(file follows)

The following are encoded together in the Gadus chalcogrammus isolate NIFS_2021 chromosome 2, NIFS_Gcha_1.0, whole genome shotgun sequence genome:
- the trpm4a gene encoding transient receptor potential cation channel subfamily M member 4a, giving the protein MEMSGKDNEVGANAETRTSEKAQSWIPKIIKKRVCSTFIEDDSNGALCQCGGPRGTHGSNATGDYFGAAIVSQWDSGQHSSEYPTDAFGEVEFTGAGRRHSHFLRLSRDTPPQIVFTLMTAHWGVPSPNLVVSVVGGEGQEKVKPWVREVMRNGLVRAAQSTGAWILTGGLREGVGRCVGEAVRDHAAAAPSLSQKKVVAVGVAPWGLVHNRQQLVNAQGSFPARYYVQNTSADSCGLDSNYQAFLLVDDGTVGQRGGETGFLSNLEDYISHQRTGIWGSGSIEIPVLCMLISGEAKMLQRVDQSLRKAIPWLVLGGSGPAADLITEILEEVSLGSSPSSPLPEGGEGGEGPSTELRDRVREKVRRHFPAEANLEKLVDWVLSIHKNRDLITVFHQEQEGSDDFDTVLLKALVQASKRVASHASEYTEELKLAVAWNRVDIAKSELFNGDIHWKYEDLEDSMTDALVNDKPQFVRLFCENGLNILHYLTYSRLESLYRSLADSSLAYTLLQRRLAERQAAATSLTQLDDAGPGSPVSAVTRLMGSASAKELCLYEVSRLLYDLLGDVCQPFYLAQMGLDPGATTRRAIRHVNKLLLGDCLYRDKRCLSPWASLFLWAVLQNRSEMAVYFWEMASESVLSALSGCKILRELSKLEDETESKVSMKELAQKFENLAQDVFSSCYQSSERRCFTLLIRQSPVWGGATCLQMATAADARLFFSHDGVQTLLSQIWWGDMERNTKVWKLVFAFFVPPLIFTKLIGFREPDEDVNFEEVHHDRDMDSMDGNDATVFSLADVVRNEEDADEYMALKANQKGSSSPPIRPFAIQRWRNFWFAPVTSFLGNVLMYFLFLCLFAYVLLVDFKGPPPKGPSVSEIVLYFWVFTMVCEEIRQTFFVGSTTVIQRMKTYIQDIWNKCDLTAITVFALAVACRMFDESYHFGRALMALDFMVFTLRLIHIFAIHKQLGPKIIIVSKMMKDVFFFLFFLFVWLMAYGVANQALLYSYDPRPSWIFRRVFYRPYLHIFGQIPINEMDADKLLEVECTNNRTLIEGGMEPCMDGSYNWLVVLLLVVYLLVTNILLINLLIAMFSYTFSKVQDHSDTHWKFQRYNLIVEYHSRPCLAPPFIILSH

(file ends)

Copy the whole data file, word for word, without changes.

The following are encoded together in the Gadus chalcogrammus isolate NIFS_2021 chromosome 2, NIFS_Gcha_1.0, whole genome shotgun sequence genome:
- the trpm4a gene encoding transient receptor potential cation channel subfamily M member 4a, giving the protein MEMSGKDNEVGANAETRTSEKAQSWIPKIIKKRVCSTFIEDDSNGALCQCGGPRGTHGSNATGDYFGAAIVSQWDSGQHSSEYPTDAFGEVEFTGAGRRHSHFLRLSRDTPPQIVFTLMTAHWGVPSPNLVVSVVGGEGQEKVKPWVREVMRNGLVRAAQSTGAWILTGGLREGVGRCVGEAVRDHAAAAPSLSQKKVVAVGVAPWGLVHNRQQLVNAQGSFPARYYVQNTSADSCGLDSNYQAFLLVDDGTVGQRGGETGFLSNLEDYISHQRTGIWGSGSIEIPVLCMLISGEAKMLQRVDQSLRKAIPWLVLGGSGPAADLITEILEEVSLGSSPSSPLPEGGEGGEGPSTELRDRVREKVRRHFPAEANLEKLVDWVLSIHKNRDLITVFHQEQEGSDDFDTVLLKALVQASKRVASHASEYTEELKLAVAWNRVDIAKSELFNGDIHWKYEDLEDSMTDALVNDKPQFVRLFCENGLNILHYLTYSRLESLYRSLADSSLAYTLLQRRLAERQAAATSLTQLDDAGPGSPVSAVTRLMGSASAKELCLYEVSRLLYDLLGDVCQPFYLAQMGLDPGATTRRAIRHVNKLLLGDCLYRDKRCLSPWASLFLWAVLQNRSEMAVYFWEMASESVLSALSGCKILRELSKLEDETESKVSMKELAQKFENLAQDVFSSCYQSSERRCFTLLIRQSPVWGGATCLQMATAADARLFFSHDGVQTLLSQIWWGDMERNTKVWKLVFAFFVPPLIFTKLIGFREPDEDVNFEEVHHDRDMDSMDGNDATVFSLADVVRNEEDADEYMALKANQKGSSSPPIRPFAIQRWRNFWFAPVTSFLGNVLMYFLFLCLFAYVLLVDFKGPPPKGPSVSEIVLYFWVFTMVCEEIRQTFFVGSTTVIQRMKTYIQDIWNKCDLTAITVFALAVACRMFDESYHFGRALMALDFMVFTLRLIHIFAIHKQLGPKIIIVSKMMKDVFFFLFFLFVWLMAYGVANQALLYSYDPRPSWIFRRVFYRPYLHIFGQIPINEMDADKLLEVECTNNRTLIEGGMEPCMDGSYNWLVVLLLVVYLLVTNILLINLLIAMFSYTFSKVQDHSDTHWKFQRYNLIVEYHSRPCLAPPFIILSH